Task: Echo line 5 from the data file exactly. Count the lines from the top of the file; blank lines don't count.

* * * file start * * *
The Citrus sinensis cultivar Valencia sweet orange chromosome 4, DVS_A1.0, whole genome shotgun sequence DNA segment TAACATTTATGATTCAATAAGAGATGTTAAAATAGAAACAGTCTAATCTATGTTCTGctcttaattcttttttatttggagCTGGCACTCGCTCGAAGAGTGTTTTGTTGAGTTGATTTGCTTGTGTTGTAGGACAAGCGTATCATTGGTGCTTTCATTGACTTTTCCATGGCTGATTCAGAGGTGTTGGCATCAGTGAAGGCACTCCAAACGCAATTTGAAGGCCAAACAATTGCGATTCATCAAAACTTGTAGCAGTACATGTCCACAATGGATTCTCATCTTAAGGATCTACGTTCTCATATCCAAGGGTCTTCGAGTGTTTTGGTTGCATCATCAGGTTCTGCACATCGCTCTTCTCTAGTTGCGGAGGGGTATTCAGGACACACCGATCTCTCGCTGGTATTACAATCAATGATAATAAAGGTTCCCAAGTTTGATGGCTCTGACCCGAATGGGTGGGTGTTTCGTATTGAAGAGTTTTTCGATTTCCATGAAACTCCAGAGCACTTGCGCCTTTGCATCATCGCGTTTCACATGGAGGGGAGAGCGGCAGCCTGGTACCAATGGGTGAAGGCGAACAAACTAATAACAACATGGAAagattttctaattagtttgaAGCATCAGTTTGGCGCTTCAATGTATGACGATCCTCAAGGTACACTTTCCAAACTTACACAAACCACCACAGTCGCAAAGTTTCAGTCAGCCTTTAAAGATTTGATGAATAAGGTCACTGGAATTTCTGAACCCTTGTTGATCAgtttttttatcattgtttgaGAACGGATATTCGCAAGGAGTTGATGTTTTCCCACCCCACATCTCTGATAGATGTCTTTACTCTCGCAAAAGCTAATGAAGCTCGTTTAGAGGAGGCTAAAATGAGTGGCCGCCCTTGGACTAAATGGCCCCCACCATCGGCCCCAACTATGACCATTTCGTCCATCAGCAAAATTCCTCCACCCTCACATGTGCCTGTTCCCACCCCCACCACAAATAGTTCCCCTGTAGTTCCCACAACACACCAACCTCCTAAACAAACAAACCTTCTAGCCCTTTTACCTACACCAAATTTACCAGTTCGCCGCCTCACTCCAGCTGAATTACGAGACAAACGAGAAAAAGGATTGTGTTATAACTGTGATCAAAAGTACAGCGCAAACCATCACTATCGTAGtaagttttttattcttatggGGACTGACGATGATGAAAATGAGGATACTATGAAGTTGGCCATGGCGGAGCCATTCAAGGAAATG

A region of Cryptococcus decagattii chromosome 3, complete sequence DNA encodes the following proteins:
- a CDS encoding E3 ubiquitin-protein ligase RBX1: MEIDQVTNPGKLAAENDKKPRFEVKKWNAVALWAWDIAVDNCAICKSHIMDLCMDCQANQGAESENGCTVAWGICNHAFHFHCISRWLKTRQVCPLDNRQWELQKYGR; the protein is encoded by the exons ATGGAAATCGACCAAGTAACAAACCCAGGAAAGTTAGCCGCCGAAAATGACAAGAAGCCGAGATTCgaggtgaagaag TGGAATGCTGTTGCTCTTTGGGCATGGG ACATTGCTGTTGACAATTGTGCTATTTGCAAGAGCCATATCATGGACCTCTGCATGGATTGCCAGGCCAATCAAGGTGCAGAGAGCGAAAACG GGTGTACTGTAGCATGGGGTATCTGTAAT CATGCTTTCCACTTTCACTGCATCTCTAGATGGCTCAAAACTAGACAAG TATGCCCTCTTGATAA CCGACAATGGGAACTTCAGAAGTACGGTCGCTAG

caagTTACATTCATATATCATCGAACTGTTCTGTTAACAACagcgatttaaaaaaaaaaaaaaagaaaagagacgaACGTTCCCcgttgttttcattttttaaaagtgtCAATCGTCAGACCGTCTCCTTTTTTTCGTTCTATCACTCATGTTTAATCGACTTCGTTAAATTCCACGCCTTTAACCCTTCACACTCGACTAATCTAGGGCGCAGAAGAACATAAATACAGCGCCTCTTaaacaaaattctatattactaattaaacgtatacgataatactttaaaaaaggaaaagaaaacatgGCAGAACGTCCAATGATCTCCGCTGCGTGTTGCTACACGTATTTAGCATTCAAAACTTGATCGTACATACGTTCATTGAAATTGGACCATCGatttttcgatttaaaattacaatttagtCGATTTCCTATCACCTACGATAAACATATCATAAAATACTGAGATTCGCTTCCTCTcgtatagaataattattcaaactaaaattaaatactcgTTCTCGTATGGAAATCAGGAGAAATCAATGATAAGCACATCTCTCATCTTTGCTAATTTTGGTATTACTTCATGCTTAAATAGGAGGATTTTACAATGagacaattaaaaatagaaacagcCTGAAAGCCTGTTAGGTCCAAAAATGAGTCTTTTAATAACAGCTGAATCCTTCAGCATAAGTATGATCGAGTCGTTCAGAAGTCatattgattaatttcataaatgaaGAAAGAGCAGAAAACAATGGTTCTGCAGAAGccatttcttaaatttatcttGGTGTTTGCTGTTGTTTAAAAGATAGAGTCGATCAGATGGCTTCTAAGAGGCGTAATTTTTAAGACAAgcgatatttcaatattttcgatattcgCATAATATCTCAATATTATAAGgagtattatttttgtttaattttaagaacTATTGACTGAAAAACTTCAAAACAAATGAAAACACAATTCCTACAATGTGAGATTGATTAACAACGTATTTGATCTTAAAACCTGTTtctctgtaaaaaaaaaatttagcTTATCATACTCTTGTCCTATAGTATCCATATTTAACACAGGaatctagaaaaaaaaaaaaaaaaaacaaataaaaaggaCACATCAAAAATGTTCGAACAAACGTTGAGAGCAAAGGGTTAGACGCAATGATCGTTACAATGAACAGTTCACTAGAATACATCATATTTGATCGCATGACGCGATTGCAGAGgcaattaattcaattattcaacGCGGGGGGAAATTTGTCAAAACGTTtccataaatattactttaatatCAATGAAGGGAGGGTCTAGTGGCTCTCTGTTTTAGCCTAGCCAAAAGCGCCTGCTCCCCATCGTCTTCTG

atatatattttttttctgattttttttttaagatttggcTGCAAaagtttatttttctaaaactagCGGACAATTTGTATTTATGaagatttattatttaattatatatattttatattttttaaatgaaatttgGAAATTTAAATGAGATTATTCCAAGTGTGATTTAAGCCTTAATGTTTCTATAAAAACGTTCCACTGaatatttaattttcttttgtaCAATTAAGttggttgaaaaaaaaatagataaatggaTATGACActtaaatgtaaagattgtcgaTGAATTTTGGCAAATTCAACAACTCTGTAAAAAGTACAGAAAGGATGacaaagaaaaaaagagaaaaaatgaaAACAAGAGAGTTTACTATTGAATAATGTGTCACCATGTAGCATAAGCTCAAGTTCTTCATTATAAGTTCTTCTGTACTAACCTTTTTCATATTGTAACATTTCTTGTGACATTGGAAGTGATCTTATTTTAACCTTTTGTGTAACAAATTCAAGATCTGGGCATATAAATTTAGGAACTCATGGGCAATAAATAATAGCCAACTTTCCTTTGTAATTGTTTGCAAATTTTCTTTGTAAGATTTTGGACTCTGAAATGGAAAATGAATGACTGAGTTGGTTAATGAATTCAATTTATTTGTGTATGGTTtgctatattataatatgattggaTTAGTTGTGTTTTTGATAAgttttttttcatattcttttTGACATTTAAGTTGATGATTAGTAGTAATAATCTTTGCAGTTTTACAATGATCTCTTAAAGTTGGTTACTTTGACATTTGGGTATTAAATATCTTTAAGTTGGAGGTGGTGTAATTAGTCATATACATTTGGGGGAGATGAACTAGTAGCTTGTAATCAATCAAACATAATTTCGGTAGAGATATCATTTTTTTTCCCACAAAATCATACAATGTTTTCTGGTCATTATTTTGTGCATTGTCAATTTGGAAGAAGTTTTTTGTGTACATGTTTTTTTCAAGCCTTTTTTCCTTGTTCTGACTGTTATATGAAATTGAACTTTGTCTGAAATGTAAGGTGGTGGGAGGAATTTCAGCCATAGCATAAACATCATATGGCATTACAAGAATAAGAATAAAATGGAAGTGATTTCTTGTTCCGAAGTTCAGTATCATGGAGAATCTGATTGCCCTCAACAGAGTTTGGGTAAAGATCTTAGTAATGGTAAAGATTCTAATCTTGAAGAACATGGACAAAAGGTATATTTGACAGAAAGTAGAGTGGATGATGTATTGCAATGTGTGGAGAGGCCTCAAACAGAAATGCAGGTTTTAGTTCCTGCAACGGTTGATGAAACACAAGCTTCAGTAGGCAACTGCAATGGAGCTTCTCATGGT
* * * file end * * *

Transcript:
atatatattttttttctgattttttttttaagatttggcTGCAAaagtttatttttctaaaactagCGGACAATTTGTATTTATGaagatttattatttaattatatatattttatattttttaaatgaaatttgGAAATTTAAATGAGATTATTCCAAGTGTGATTTAAGCCTTAATGTTTCTATAAAAACGTTCCACTGaatatttaattttcttttgtaCAATTAAGttggttgaaaaaaaaatagataaatggaTATGACActtaaatgtaaagattgtcgaTGAATTTTGGCAAATTCAACAACTCTGTAAAAAGTACAGAAAGGATGacaaagaaaaaaagagaaaaaatgaaAACAAGAGAGTTTACTATTGAATAATGTGTCACCATGTAGCATAAGCTCAAGTTCTTCATTATAAGTTCTTCTGTACTAACCTTTTTCATATTGTAACATTTCTTGTGACATTGGAAGTGATCTTATTTTAACCTTTTGTGTAACAAATTCAAGATCTGGGCATATAAATTTAGGAACTCATGGGCAATAAATAATAGCCAACTTTCCTTTGTAATTGTTTGCAAATTTTCTTTGTAAGATTTTGGACTCTGAAATGGAAAATGAATGACTGAGTTGGTTAATGAATTCAATTTATTTGTGTATGGTTtgctatattataatatgattggaTTAGTTGTGTTTTTGATAAgttttttttcatattcttttTGACATTTAAGTTGATGATTAGTAGTAATAATCTTTGCAGTTTTACAATGATCTCTTAAAGTTGGTTACTTTGACATTTGGGTATTAAATATCTTTAAGTTGGAGGTGGTGTAATTAGTCATATACATTTGGGGGAGATGAACTAGTAGCTTGTAATCAATCAAACATAATTTCGGTAGAGATATCATTTTTTTTCCCACAAAATCATACAATGTTTTCTGGTCATTATTTTGTGCATTGTCAATTTGGAAGAAGTTTTTTGTGTACATGTTTTTTTCAAGCCTTTTTTCCTTGTTCTGACTGTTATATGAAATTGAACTTTGTCTGAAATGTAAGGTGGTGGGAGGAATTTCAGCCATAGCATAAACATCATATGGCATTACAAGAATAAGAATAAAATGGAAGTGATTTCTTGTTCCGAAGTTCAGTATCATGGAGAATCTGATTGCCCTCAACAGAGTTTGGGTAAAGATCTTAGTAATGGTAAAGATTCTAATCTTGAAGAACATGGACAAAAGGTATATTTGACAGAAAGTAGAGTGGATGATGTATTGCAATGTGTGGAGAGGCCTCAAACAGAAATGCAGGTTTTAGTTCCTGCAACGGTTGATGAAACACAAGCTTCAGTAGGCAACTGCAATGGAGCTTCTCATGGT